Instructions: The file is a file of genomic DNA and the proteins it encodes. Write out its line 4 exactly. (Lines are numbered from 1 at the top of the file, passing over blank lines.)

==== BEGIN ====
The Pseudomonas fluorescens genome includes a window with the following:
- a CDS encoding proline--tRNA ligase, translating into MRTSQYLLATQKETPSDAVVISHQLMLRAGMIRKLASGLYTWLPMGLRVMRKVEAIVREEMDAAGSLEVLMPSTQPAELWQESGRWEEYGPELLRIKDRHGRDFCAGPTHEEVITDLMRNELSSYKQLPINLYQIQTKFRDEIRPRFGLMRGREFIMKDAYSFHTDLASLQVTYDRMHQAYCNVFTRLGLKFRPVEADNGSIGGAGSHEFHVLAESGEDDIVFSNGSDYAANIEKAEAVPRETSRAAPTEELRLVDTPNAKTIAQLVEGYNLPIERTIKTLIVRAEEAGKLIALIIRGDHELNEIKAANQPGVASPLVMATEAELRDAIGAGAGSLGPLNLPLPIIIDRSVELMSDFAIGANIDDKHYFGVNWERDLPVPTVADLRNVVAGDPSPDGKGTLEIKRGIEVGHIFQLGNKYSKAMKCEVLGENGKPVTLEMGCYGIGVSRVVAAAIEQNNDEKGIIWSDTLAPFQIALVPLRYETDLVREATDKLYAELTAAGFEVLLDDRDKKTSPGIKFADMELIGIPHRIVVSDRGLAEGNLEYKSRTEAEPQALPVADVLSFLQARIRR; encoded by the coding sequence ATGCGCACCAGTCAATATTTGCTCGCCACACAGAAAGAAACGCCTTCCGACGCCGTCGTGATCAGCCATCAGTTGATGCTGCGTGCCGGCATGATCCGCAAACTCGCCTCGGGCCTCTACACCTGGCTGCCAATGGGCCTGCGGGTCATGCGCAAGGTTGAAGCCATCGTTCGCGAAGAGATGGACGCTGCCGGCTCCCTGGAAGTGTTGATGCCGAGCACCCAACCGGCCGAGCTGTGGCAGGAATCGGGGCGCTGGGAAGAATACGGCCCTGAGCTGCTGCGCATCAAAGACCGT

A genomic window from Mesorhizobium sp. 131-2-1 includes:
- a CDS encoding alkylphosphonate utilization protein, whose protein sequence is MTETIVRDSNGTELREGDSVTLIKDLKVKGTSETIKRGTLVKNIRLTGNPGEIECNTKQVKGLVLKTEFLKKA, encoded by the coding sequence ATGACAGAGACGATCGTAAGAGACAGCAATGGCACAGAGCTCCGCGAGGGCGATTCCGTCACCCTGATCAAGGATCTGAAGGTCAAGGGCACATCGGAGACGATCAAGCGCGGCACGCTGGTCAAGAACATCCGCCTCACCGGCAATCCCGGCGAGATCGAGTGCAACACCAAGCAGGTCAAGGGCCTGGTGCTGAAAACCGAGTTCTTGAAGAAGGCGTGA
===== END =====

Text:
- a CDS encoding alkylphosphonate utilization protein, whose protein sequence is MTETIVRDSNGTELREGDSVTLIKDLKVKGTSETIKRGTLVKNIRLTGNPGEIECNTKQVKGLVLKTEFLKKA, encoded by the coding sequence ATGACAGAGACGATCGTAAGAGACAGCAATGGCACAGAGCTCCGCGAGGGCGATTCCGTCACCCTGATCAAGGATCTGAAGGTCAAGGGCACATCGGAGACGATCAAGCGCGGCACGCTGGTCAAGAACATCCGCCTCACCGGCAATCCCGGCGAGATCGAGTGCAACACCAAGCAGGTCAAGGGCCTGGTGCTGAAAACCGAGTTCTTGAAGAAGGCGTGA